Ventilating the crawl space under a structure's foundation prevents mildew and rot from attacking the subfloor. Water vapor in the soil escapes into the atmosphere. Without proper ventilation, that water vapor can collect under your foundation and invade the subfloor wood. Eventually this moisture will cause damage. There are several methods used to prevent excess moisture from gathering under your foundation. Installing foundation vents is the best and most practical solution.
Things You'll Need
Determine how many foundation vents local building codes suggest per square foot of crawl space. Most building codes specify one square foot of ventilation per 150 square feet under the foundation. For example, if your home is 1000 square feet, you will install 7 square feet of ventilation. Purchase the required number of vents. Measure one of the vents. The standard size is 4" X 10", but may vary.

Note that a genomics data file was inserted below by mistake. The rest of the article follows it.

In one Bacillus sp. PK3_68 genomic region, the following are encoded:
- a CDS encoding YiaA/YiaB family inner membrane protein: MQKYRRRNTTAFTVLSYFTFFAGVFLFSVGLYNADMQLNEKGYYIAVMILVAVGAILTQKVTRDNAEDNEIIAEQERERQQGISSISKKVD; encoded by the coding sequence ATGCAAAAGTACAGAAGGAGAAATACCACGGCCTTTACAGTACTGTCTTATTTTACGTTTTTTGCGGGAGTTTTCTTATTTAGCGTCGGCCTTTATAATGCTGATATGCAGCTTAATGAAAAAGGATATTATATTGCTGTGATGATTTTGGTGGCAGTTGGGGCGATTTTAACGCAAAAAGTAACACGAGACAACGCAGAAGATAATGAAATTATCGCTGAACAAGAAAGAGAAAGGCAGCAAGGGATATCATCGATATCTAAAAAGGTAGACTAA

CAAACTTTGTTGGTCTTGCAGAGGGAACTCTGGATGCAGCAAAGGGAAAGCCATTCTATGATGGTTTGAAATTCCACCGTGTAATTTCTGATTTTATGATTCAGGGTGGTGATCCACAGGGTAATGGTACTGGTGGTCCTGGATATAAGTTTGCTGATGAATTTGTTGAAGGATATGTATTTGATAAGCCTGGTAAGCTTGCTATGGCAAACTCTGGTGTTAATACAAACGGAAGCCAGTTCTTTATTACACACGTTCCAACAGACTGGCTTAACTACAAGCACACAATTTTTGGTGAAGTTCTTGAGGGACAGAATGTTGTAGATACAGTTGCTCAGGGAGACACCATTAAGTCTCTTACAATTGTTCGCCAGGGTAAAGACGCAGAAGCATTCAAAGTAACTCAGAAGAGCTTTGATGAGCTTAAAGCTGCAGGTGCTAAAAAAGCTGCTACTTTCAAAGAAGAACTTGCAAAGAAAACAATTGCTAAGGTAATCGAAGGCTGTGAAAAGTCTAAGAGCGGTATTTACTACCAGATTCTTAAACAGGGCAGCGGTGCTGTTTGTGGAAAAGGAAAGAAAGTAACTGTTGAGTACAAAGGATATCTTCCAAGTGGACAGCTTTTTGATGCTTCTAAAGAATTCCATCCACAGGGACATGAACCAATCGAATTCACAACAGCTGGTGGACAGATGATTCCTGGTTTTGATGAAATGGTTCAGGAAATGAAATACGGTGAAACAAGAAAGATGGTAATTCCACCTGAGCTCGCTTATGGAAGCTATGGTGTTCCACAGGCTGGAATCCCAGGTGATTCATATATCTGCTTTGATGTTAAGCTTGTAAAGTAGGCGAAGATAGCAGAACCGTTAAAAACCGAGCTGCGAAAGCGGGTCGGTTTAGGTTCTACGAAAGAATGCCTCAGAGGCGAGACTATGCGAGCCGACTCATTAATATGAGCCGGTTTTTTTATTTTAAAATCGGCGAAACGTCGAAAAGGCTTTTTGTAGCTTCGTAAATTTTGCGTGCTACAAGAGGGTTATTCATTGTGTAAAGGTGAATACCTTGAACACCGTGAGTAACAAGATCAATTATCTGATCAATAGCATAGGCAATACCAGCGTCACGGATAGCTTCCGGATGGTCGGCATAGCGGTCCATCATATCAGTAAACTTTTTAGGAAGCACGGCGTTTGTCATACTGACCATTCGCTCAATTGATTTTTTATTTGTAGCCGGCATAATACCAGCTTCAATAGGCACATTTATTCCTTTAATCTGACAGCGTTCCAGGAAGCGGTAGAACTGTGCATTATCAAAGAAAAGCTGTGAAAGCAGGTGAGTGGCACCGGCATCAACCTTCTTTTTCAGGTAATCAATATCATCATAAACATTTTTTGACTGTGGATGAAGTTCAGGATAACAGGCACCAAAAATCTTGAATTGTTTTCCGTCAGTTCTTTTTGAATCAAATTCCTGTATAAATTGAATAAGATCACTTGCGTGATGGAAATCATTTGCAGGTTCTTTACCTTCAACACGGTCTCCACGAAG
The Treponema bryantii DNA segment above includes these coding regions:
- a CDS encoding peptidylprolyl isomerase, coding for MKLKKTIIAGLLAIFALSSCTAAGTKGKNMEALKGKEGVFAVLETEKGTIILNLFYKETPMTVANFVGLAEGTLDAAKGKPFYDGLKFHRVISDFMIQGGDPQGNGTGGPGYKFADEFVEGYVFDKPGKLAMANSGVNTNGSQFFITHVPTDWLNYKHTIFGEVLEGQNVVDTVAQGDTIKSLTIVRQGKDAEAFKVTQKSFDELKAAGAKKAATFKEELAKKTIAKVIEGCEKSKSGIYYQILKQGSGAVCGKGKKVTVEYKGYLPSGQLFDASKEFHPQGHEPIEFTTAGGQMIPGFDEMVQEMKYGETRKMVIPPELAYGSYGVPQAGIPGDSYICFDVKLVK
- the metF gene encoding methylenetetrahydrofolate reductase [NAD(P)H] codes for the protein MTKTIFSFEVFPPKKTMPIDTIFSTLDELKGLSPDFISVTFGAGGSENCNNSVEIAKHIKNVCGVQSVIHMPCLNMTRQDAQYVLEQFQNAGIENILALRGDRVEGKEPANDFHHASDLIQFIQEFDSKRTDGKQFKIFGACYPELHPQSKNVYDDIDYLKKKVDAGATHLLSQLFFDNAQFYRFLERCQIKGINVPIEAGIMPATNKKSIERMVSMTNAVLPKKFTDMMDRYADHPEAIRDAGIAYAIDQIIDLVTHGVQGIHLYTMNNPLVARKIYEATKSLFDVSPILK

Select locations on the 2-by-12 rim joist between two subfloor joists. Measure and mark openings to fit the vents you purchased.
Drill a quarter-inch hole in one corner of the first marked opening. Slip the blade of the jigsaw into the hole and cut along the marked lines.
Cut out the remaining vent spaces. You will probably have one every 3rd or 4th bay. The bay is the 16 inches between each floor joist.
Slide a foundation vent into each space. Attach the vents to the rim joists with a small nail at each corner and each side.
Foundation vents are only necessary on raised foundations. Foundation vents are non-structural so they require only a minimum number of nails. In addition to installing foundation vents, laying out a vapor retarder over the soil under the foundation helps prevent moisture problems.
If you live in an extremely cold region, unless you use automatic vents, they must be opened and closed with seasonal changes.